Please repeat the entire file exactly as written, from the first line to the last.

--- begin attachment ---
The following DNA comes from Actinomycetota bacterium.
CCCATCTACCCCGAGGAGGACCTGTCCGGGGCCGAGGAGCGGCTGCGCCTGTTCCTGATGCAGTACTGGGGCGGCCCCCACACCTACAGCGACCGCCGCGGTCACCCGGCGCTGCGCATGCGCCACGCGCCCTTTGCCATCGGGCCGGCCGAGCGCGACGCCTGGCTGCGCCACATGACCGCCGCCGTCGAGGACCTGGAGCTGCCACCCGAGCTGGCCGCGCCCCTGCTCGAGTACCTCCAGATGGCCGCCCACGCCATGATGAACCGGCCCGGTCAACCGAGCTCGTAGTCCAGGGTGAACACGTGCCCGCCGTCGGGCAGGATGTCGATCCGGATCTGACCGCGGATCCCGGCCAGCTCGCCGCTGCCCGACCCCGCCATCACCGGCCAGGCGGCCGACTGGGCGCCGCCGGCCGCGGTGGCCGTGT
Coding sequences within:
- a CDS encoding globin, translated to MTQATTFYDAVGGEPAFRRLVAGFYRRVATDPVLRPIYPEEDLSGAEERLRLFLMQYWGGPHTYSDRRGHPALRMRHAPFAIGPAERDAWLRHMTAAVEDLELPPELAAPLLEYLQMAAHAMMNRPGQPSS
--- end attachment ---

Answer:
The following DNA comes from Actinomycetota bacterium.
CCCATCTACCCCGAGGAGGACCTGTCCGGGGCCGAGGAGCGGCTGCGCCTGTTCCTGATGCAGTACTGGGGCGGCCCCCACACCTACAGCGACCGCCGCGGTCACCCGGCGCTGCGCATGCGCCACGCGCCCTTTGCCATCGGGCCGGCCGAGCGCGACGCCTGGCTGCGCCACATGACCGCCGCCGTCGAGGACCTGGAGCTGCCACCCGAGCTGGCCGCGCCCCTGCTCGAGTACCTCCAGATGGCCGCCCACGCCATGATGAACCGGCCCGGTCAACCGAGCTCGTAGTCCAGGGTGAACACGTGCCCGCCGTCGGGCAGGATGTCGATCCGGATCTGACCGCGGATCCCGGCCAGCTCGCCGCTGCCCGACCCCGCCATCACCGGCCAGGCGGCCGACTGGGCGCCGCCGGCCGCGGTGGCCGTGT
Coding sequences within:
- a CDS encoding globin, translated to MTQATTFYDAVGGEPAFRRLVAGFYRRVATDPVLRPIYPEEDLSGAEERLRLFLMQYWGGPHTYSDRRGHPALRMRHAPFAIGPAERDAWLRHMTAAVEDLELPPELAAPLLEYLQMAAHAMMNRPGQPSS